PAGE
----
Virginia’s Earth-shaking Events

This August marked the 10th anniversary of a rather striking Virginia occurrence. On the morning of August 23, 2011, I was having a conversation with a coworker at my desk when a rumbling noise began – it sounded a lot like an air conditioning unit starting up. Rather than dying down, however, the rumble increased in volume and intensity until we could feel the whole room shaking. My coworker and I stopped talking, stared at each other, and then he said, “We’re having an earthquake!” At which we, along with most of the other people in our office building, bolted for the door. (Bad move, but Virginians don’t usually have a reason to practice proper earthquake protocol.) Outside, we watched from a safe distance as the radio tower on the top of our building rocked precariously back and forth, and then we all tried to call spouses and family members – unsuccessfully, since the entire local cell phone network promptly went down as it was inundated with people attempting to reach someone else. 

While no deaths and only minor injuries occurred, this magnitude 5.8 earthquake was still something of a shock to many Virginians (pun intended). Near the epicenter in Mineral (northwest of Richmond), there was significant damage done to some homes. The quake – the largest to occur on the East Coast in 100 years – was felt widely across the region, by approximately one third of the US population, and minor damage was reported as far away as Charleston, S.C. The quake also caused enough damage to the Washington Monument to keep it closed for three subsequent years.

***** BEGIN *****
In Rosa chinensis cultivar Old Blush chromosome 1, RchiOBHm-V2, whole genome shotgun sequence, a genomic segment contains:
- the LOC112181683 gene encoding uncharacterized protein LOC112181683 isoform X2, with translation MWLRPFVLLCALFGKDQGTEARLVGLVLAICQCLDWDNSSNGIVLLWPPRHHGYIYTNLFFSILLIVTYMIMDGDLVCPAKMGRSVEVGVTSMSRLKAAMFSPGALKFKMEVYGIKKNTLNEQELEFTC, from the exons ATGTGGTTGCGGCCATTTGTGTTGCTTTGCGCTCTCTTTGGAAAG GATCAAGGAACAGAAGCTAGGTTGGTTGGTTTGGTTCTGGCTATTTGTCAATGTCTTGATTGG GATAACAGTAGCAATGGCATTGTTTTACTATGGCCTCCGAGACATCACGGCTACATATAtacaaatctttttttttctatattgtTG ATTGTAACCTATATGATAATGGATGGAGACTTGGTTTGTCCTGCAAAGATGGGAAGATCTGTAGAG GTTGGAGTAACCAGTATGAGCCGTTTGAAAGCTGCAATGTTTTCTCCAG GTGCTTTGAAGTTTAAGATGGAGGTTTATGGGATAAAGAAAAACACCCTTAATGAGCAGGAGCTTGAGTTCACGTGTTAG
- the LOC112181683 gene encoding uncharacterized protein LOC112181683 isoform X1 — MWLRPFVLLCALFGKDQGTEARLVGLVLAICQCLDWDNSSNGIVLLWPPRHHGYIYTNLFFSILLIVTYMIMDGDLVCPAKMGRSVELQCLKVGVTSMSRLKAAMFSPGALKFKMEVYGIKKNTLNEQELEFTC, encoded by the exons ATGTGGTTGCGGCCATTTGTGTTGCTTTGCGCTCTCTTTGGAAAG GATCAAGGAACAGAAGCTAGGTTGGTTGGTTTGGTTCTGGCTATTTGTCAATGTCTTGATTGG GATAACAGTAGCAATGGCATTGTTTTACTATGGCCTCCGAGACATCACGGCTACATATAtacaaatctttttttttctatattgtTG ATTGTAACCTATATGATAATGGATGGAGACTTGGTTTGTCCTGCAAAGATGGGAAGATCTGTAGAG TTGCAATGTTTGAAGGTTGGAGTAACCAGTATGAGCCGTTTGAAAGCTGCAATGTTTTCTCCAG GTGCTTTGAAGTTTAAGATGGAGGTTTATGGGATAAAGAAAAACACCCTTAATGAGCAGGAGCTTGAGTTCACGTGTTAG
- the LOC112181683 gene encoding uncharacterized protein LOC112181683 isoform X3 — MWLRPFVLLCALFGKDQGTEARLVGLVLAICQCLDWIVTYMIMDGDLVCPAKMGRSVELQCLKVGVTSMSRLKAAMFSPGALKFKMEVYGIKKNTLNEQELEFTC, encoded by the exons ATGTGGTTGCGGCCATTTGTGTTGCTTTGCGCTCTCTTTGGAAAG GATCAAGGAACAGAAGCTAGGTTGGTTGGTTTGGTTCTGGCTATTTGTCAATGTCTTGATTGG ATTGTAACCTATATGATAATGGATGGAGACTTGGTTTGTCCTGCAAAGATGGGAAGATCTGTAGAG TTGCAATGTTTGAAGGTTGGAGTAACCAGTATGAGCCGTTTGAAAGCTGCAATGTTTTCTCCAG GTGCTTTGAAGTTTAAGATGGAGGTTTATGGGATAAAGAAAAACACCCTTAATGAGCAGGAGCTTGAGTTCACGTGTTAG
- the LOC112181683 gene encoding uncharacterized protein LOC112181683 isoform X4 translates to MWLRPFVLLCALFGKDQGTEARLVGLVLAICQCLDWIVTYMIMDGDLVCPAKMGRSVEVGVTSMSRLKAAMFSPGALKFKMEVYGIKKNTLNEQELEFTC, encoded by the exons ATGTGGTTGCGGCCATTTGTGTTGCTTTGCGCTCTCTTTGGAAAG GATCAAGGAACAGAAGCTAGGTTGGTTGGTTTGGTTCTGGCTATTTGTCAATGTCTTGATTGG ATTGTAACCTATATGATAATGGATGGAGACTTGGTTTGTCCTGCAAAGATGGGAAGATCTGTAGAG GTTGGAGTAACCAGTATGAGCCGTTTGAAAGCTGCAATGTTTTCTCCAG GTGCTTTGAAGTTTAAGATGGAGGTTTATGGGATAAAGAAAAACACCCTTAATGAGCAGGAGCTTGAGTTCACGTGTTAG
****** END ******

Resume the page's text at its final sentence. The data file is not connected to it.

Who’d have thought? Apparently there is a thing called the “Central Virginia Seismic Zone,” in which minor seismic activity has been recorded for the past 250 years. An interesting fact I learned afterwards is that, while the West Coast clearly has the market cornered on big earthquakes (and they’re welcome to keep it that way!), earthquakes on the East Coast can be felt more widely because the makeup of the earth’s crust over here is more efficient at transmitting seismic waves. I knew my sense of East Coast superiority was well-grounded. (Pun intended again.)

Another strange coincidence: just about one year ago, on the morning of August 9, 2020, I was lounging in bed when I felt what seemed vaguely like a gust of wind: I felt the house rattle, but the trees weren’t blowing. My first thought was, what are the kids doing? Upon further investigation, I soon realized we had experienced a minor earthquake – smaller than the one ten years ago, but strong enough to damage many structures around its epicenter in Sparta, NC. That one was the biggest seismic event in North Carolina in decades, and the biggest on the East Coast since the 2011 event.

What are the takeaways? Probably not pride in our efficient East Coast crust. As we consider the recent devastation wrought in Haiti, with over 2,000 lives lost and 50,000 homes destroyed, we can indeed remind ourselves how blessed we are to live in a place with no major fault lines, active volcanoes, or routinely violent weather. But an even better response is to reach out and help the people who are suffering terribly in such places. Oh, and instead of taking too much for granted, it might be wise to learn proper earthquake protocol…

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Tim Carr

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